On December 21, just as the evening news is beginning, winter will be upon us.
It’s the shortest day of the year, and at 6:03 p.m. Eastern Standard Time on Turtle Island, Mother Earth will arrive at that point in its orbit that puts the sun as far south on the horizon as it gets, portending winter here but summer in the Southern Hemisphere.
Up in Inuit territory, of course, no one will see this, because the sun will never rise. The South Pole will get all the sun, bathed in light for 24 straight hours. This is what happens when the North Pole is tilted at a 23.5-degree angle away from the sun. At noon, our shadows will be their longest of the year.
For a bit of perspective and a look at Earth’s seasons from space, check out this time-lapse NASA video, courtesy of Earthsky.org.
It’s the start not only of winter, but also of storytelling season. When the sun and other heavenly bodies are sleeping, out of earshot, it is safe to talk about them in most of Indian country—something many cultures have in common.
“When the moon is in a cup shape [horns pointed up] that’s when you have your long winter or very cold nights that are going to happen,” said Rudy Begay, a Navajo cultural specialist, in a 2012 interview with ICTMN. That’s when the storytelling can begin.
“We in the Navajo stories, teaching, is that you don’t talk about certain things which are sacred,” Begay said, “because those, while they’re awake in the summer, they could affect your mind, your body, get you out of balance with nature. So when these animals are asleep, that’s when you talk about astronomy and other things.”
The behavior of the heavenly bodies is normally only talked about during the winter months, said ethnobotanist Arnold Clifford.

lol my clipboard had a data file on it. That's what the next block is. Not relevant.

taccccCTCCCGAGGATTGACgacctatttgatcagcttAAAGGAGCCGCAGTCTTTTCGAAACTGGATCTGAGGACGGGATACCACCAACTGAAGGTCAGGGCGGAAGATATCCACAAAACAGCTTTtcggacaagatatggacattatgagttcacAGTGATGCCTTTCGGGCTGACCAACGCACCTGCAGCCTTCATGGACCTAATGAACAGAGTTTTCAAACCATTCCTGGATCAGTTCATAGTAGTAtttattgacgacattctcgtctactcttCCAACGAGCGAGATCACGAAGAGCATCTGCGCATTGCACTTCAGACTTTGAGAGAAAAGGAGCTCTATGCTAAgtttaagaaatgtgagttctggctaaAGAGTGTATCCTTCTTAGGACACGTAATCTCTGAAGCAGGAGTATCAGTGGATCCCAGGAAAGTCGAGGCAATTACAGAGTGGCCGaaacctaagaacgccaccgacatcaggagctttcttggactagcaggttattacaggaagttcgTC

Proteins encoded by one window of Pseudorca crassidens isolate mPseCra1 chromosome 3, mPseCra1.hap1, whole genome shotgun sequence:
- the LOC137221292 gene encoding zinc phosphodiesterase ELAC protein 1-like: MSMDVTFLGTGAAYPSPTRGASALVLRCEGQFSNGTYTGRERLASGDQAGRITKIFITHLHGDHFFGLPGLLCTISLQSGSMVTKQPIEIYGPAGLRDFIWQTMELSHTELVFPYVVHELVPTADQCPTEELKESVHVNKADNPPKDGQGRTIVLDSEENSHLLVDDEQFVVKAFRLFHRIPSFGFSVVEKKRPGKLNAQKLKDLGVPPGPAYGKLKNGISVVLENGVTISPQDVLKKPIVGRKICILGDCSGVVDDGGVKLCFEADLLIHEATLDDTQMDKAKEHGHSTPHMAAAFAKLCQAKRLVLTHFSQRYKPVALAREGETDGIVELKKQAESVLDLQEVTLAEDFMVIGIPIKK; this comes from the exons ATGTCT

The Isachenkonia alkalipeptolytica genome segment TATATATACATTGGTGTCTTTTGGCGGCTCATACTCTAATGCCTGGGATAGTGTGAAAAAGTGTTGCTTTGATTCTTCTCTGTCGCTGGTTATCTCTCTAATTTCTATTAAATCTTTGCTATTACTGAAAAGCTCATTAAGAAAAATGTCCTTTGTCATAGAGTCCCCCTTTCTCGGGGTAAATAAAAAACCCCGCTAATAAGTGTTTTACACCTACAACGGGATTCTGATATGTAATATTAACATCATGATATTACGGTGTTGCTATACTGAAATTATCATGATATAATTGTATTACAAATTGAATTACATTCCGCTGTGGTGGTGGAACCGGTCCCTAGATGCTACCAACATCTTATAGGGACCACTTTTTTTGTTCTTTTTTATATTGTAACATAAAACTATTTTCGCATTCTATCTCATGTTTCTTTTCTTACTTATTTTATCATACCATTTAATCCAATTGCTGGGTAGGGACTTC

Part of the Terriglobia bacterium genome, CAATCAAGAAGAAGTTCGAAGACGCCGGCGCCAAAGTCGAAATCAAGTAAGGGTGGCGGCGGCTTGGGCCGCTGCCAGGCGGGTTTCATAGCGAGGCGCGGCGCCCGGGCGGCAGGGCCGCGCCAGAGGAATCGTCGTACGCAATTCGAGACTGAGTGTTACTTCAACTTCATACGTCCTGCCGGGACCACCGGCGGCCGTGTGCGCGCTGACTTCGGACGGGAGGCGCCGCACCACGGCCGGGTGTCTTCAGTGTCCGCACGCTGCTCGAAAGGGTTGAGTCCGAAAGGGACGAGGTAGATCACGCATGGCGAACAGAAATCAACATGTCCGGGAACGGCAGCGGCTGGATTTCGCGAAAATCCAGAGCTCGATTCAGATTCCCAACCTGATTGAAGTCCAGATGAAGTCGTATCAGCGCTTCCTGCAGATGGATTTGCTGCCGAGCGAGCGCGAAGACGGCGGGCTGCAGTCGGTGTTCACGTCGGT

“Especially when dealing with the lower world and the upper world,” he said. “You teach it when lightning is asleep, when spiders are asleep, and all the ants are still underground, and all the insects are still underground or in hibernation.”
No wonder all we want to do is curl up under a warm blanket with a good book.
Though it’s the season of darkness, it of course heralds the return of the light, the sun’s rebirth, and the event is widely celebrated.
“Winter-solstice celebrations could well be the world's oldest holidays,” said Sky and Telescope in 2006. “There are more known rituals associated with this solstice than for any other time of the year.”
Turtle Lodge in what is today Canada is holding a solstice gathering this year. And of course, there are the annual celebrations in Stonehenge, England, among the most notable of ancient astronomical sites.
“Traditionally the Original People have always gone into ceremony to celebrate what is considered the longest night—the Winter Solstice,” Turtle Lodge says. “The Winter Solstice gives birth to the New Sun through the longest night of the year. It is during that longest night that we honor our way of life. We follow the New Sun across the sky as it watches over us. It is a time when we would honor our ancestors and what they have left for us. The turtle leaves us a trail to follow, and we are all given a chance to walk that trail. The Winter Solstice is a time when we honor the Trail of the Turtle.”
And there’s an added element that sets this year’s winter solstice apart.
“A fun fact about the coming solstice is that it occurs within about two-and-a-half hours of a new moon,” says Earthsky.org. “No matter where you live on Earth’s globe, a solstice is your signal to celebrate.”
The new moon’s presence has not gone unnoticed in indigenous circles either, and holds a special significance of its own, the Turtle Lodge said.
“The New Moon reminds us of our children and brings a message of Abinoojii Kagekwewin—a law we are encouraged to implement,” Turtle Lodge said. “Abinooji Kagekwewin means “Education and teachings that are given by Mother Earth, grandmothers, mothers, and women; for the children, that last forever.”
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